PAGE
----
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Exercise 7.4.15 (Introduction to Real Analysis by Jiri Lebl): Let $X$ be a metric space and $C \subset \mathscr{P} (X)$ the set of nonempty compact subsets of $X$. Using the Hausdorff metric from Exercise 7.1.8, show that $(C, d_H)$ is a metric space. That is, show that if $L$ and $K$ are nonempty compact subsets then $d_H(L, K) =0$ if and only if $L=K$.

I know from Exercise 7.1.8 that the Hausdorff metric is a pesudo metric because $d_H(X,Y)$ can be zero for $X \not= Y$. For example, in Wikipedia it shows that $d_H(\{3,6\}, \{1,3,6,7\}) =0$. I also know that if $L$ is compact, every sequence in $L$ has a subsequence convergent in $L$. But, I do not know how to approach this question. I appreciate if you give some help.

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  • $\begingroup$ The example you gave from this Wikipedia page is for another attempt at defining a metric on $C$ , not for the actual $d_H$ that we use! So don't confuse yourself. $\endgroup$ Jan 11, 2020 at 10:00
  • $\begingroup$ Note that actually $d_H(\{3,6\},\{1,3,6,7\})=2$ from $d(1, \{3,6\})=2$. $\endgroup$ Jan 11, 2020 at 10:01

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Let $L, K \subset X$ be nonempty compact subsets.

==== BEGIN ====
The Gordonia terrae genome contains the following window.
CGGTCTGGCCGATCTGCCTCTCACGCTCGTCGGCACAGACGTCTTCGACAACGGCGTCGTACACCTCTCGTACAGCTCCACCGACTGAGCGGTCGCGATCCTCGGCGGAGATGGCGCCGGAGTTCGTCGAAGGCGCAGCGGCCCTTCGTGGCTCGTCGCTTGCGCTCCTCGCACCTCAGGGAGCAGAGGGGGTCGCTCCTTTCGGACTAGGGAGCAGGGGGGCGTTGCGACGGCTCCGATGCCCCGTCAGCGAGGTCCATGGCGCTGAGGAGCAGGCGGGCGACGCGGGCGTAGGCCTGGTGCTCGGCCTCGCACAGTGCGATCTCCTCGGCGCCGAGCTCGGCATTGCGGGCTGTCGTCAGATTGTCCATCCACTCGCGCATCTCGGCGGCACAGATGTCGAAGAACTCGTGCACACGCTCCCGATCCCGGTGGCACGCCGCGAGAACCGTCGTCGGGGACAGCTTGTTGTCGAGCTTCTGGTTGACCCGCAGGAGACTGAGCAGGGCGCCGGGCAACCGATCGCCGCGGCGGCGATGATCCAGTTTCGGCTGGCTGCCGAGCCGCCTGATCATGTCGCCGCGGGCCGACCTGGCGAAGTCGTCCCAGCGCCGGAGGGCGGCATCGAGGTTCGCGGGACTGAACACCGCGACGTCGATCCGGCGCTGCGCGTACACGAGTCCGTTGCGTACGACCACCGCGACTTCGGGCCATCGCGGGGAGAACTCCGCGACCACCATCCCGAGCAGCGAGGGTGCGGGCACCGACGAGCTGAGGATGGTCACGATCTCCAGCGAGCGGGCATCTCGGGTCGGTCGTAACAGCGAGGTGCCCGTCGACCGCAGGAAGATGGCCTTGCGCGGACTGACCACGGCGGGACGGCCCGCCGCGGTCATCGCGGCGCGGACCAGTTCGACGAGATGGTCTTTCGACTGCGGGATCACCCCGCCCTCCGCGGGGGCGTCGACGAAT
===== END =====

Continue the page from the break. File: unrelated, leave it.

Suppose $d_H(L, K)=0$. Then, by definition of $d_H$, we have $\sup_{x \in L} d(x, K)=\sup_{x \in K} d(x, L)=0$. Since $K$ is closed, $d(x, K)=0 \iff x \in K$, for all $x$, in particular, $x \in L$. So $L \subset K$. Symmetrically, $K \subset L$, too, so $K=L$.

The converse should be clear enough. Otherwise, let me know.

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  • $\begingroup$ Where do you use compactness? $\endgroup$ Jan 11, 2020 at 9:47
  • $\begingroup$ I don't as it isn't necessary for the required statement. If I were to verify all the conditions for $d_H$ being a metric, I would need the boundedness of the subsets $L, K$, which, in this case, is guaranteed by compactness. $\endgroup$ Jan 11, 2020 at 16:43
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Firstly, compactness guarantees that $d_H(K,L)$ is finite.

I'll use the definition $$d_H(K,L)=\max\{\sup_{x \in K} d(x,L), \sup_{x \in L} d(x,K)\}$$

and the facts $d(x,A)=0 \iff x \in \overline{A}$, and most of all that when $A$ is closed and $x \notin A$ then $d(x,A)>0$. That should be well-known.

Now if $K \neq L$ we can assume WLOG there is some $p \in K\setminus L$ (for definiteness) and then $d_H(K,L)\ge \sup_{x \in K}d(x,L) \ge d(p,L)>0$ by the second fact and $p \notin L$ and $L$ closed.

So $K \neq L \implies d_H(K,L) \neq 0$ which is equivalent logically to $d_H(K,L)=0 \implies K=L$ (for positive functions like $d_H$).

This already holds for distinct closed sets, not just compact ones. But compactness does give finiteness, which is also important. (we could use an equivalent bounded metric to avoid that, if you like). Closedness is important as e.g. $d_H((0,1),[0,1]) =0$ if we allow non-closed sets.

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